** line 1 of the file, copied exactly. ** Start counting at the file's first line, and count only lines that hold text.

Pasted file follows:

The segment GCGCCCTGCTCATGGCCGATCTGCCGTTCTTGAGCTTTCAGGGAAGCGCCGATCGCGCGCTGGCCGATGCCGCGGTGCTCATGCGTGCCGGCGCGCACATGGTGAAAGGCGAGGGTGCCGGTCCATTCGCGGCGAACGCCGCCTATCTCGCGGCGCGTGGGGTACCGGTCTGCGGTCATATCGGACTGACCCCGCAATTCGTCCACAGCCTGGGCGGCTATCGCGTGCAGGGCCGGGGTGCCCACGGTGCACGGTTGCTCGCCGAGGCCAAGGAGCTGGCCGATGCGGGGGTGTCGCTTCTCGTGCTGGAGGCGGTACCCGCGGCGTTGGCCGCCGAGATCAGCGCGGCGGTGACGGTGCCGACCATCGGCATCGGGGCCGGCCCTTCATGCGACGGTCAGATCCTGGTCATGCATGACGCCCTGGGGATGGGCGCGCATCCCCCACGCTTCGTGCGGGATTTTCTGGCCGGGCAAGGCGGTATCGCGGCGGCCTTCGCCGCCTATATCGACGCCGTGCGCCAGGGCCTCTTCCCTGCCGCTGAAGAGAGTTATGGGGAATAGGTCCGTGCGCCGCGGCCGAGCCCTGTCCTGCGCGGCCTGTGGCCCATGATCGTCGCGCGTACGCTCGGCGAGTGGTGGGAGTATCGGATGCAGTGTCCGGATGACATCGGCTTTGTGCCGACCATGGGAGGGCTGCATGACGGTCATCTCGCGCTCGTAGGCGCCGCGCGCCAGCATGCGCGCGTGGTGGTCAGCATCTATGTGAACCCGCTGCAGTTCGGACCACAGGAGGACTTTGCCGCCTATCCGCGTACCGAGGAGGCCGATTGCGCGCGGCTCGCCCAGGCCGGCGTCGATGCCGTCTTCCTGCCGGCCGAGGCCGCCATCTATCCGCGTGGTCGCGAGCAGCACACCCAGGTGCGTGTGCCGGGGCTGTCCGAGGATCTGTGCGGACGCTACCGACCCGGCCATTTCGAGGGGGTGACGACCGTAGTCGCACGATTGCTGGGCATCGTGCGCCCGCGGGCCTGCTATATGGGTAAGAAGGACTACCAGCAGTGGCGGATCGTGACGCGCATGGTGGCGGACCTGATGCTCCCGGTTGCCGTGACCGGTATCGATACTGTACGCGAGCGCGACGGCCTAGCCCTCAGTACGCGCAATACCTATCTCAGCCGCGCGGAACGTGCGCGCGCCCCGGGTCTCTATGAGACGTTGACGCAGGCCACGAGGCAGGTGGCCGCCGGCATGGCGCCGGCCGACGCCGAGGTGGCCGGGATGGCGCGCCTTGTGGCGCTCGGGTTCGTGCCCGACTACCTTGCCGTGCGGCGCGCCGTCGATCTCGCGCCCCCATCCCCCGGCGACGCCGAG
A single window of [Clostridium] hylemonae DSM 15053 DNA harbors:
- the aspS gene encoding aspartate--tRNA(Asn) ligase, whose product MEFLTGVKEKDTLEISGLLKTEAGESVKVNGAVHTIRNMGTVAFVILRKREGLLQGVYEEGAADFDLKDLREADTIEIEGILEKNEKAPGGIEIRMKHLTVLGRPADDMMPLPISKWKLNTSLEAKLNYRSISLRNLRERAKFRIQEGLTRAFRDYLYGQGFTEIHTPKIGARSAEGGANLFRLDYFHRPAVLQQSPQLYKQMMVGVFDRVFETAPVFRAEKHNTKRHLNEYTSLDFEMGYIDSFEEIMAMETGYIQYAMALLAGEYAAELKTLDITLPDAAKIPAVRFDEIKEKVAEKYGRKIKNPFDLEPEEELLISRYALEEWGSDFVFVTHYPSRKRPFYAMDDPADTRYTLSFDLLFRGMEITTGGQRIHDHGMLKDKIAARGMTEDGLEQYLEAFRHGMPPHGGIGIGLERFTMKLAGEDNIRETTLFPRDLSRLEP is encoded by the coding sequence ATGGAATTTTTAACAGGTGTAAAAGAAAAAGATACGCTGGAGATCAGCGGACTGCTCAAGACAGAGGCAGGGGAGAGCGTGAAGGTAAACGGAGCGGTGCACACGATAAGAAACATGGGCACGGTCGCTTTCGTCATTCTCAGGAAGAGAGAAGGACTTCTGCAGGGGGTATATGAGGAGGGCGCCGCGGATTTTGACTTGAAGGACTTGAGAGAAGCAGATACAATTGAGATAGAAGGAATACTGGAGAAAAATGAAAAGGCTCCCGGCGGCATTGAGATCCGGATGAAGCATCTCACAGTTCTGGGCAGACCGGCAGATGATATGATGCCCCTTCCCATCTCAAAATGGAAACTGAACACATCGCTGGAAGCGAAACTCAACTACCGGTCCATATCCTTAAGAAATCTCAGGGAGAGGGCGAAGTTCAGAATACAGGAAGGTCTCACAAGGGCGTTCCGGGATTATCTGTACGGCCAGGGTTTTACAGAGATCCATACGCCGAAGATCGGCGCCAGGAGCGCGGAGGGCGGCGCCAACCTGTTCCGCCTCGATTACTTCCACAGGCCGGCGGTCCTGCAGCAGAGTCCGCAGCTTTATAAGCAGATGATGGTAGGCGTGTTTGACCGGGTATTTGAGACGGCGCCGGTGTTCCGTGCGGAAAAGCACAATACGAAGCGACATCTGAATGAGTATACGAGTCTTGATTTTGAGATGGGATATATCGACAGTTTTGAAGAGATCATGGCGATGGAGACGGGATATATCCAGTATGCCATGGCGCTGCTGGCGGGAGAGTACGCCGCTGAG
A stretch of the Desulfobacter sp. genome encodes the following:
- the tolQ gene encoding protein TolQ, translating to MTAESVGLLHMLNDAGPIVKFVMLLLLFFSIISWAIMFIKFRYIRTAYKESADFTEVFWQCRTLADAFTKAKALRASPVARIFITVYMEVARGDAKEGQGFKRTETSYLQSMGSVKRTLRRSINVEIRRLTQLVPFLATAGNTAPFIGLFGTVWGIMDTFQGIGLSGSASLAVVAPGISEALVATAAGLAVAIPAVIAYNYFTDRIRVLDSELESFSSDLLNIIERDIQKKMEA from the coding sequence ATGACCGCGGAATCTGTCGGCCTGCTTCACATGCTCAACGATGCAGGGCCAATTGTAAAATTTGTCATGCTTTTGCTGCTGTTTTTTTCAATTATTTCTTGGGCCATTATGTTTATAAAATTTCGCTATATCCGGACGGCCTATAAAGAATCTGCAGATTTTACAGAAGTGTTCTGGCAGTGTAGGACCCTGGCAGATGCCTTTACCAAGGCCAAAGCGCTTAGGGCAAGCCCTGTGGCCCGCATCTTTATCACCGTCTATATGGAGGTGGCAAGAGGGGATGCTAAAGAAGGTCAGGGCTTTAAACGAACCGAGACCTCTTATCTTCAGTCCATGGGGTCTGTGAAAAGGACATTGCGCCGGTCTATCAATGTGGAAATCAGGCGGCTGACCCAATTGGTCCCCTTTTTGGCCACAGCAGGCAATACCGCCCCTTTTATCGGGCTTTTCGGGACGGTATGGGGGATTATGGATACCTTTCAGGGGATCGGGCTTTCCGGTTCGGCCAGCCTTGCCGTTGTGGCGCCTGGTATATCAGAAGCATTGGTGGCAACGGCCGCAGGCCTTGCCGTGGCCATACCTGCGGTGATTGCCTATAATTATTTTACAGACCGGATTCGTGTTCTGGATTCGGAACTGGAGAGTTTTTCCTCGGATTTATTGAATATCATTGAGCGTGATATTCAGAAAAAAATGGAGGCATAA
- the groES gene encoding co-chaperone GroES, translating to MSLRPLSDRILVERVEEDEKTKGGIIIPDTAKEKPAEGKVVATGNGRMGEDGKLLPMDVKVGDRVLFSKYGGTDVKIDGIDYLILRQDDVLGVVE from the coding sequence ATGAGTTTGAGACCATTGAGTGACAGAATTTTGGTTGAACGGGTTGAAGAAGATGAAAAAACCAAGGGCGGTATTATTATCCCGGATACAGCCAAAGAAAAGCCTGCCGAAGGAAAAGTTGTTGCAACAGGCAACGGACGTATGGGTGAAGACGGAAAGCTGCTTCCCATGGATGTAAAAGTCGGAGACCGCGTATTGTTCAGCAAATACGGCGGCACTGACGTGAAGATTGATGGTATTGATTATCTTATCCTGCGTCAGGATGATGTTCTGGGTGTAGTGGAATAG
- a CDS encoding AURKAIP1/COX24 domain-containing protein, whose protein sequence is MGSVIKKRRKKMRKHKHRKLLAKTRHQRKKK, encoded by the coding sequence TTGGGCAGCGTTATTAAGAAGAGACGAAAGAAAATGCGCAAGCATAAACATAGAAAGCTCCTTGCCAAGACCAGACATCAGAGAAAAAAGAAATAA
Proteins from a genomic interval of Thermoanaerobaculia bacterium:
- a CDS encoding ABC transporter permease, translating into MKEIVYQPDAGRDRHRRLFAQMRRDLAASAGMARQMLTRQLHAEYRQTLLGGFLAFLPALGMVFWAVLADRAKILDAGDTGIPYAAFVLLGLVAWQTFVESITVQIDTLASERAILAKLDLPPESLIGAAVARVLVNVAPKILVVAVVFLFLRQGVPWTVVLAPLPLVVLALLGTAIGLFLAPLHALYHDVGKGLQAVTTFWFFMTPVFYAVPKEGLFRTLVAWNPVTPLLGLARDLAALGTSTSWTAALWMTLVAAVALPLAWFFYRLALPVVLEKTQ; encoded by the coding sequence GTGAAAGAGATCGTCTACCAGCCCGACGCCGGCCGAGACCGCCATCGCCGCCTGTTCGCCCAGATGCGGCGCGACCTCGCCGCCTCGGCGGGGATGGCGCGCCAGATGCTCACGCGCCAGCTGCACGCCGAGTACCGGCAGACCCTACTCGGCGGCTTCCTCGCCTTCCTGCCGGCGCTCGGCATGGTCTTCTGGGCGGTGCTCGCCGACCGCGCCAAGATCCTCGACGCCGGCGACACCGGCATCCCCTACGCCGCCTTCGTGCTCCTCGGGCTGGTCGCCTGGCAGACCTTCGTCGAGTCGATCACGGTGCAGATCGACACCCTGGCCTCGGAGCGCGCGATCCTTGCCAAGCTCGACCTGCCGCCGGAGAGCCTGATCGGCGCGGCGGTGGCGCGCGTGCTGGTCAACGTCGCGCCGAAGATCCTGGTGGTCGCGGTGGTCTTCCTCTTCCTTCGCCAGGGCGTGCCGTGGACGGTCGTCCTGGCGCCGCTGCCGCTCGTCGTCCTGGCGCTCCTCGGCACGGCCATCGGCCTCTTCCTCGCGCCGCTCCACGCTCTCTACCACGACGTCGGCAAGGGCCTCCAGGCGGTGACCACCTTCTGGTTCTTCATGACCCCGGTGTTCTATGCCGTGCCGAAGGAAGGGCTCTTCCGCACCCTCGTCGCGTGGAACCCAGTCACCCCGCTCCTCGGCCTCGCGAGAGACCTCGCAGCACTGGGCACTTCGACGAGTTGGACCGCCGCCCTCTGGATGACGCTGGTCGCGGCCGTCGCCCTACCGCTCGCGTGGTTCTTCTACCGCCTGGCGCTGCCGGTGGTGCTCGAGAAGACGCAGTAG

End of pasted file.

The segment GCGCCCTGCTCATGGCCGATCTGCCGTTCTTGAGCTTTCAGGGAAGCGCCGATCGCGCGCTGGCCGATGCCGCGGTGCTCATGCGTGCCGGCGCGCACATGGTGAAAGGCGAGGGTGCCGGTCCATTCGCGGCGAACGCCGCCTATCTCGCGGCGCGTGGGGTACCGGTCTGCGGTCATATCGGACTGACCCCGCAATTCGTCCACAGCCTGGGCGGCTATCGCGTGCAGGGCCGGGGTGCCCACGGTGCACGGTTGCTCGCCGAGGCCAAGGAGCTGGCCGATGCGGGGGTGTCGCTTCTCGTGCTGGAGGCGGTACCCGCGGCGTTGGCCGCCGAGATCAGCGCGGCGGTGACGGTGCCGACCATCGGCATCGGGGCCGGCCCTTCATGCGACGGTCAGATCCTGGTCATGCATGACGCCCTGGGGATGGGCGCGCATCCCCCACGCTTCGTGCGGGATTTTCTGGCCGGGCAAGGCGGTATCGCGGCGGCCTTCGCCGCCTATATCGACGCCGTGCGCCAGGGCCTCTTCCCTGCCGCTGAAGAGAGTTATGGGGAATAGGTCCGTGCGCCGCGGCCGAGCCCTGTCCTGCGCGGCCTGTGGCCCATGATCGTCGCGCGTACGCTCGGCGAGTGGTGGGAGTATCGGATGCAGTGTCCGGATGACATCGGCTTTGTGCCGACCATGGGAGGGCTGCATGACGGTCATCTCGCGCTCGTAGGCGCCGCGCGCCAGCATGCGCGCGTGGTGGTCAGCATCTATGTGAACCCGCTGCAGTTCGGACCACAGGAGGACTTTGCCGCCTATCCGCGTACCGAGGAGGCCGATTGCGCGCGGCTCGCCCAGGCCGGCGTCGATGCCGTCTTCCTGCCGGCCGAGGCCGCCATCTATCCGCGTGGTCGCGAGCAGCACACCCAGGTGCGTGTGCCGGGGCTGTCCGAGGATCTGTGCGGACGCTACCGACCCGGCCATTTCGAGGGGGTGACGACCGTAGTCGCACGATTGCTGGGCATCGTGCGCCCGCGGGCCTGCTATATGGGTAAGAAGGACTACCAGCAGTGGCGGATCGTGACGCGCATGGTGGCGGACCTGATGCTCCCGGTTGCCGTGACCGGTATCGATACTGTACGCGAGCGCGACGGCCTAGCCCTCAGTACGCGCAATACCTATCTCAGCCGCGCGGAACGTGCGCGCGCCCCGGGTCTCTATGAGACGTTGACGCAGGCCACGAGGCAGGTGGCCGCCGGCATGGCGCCGGCCGACGCCGAGGTGGCCGGGATGGCGCGCCTTGTGGCGCTCGGGTTCGTGCCCGACTACCTTGCCGTGCGGCGCGCCGTCGATCTCGCGCCCCCATCCCCCGGCGACGCCGAG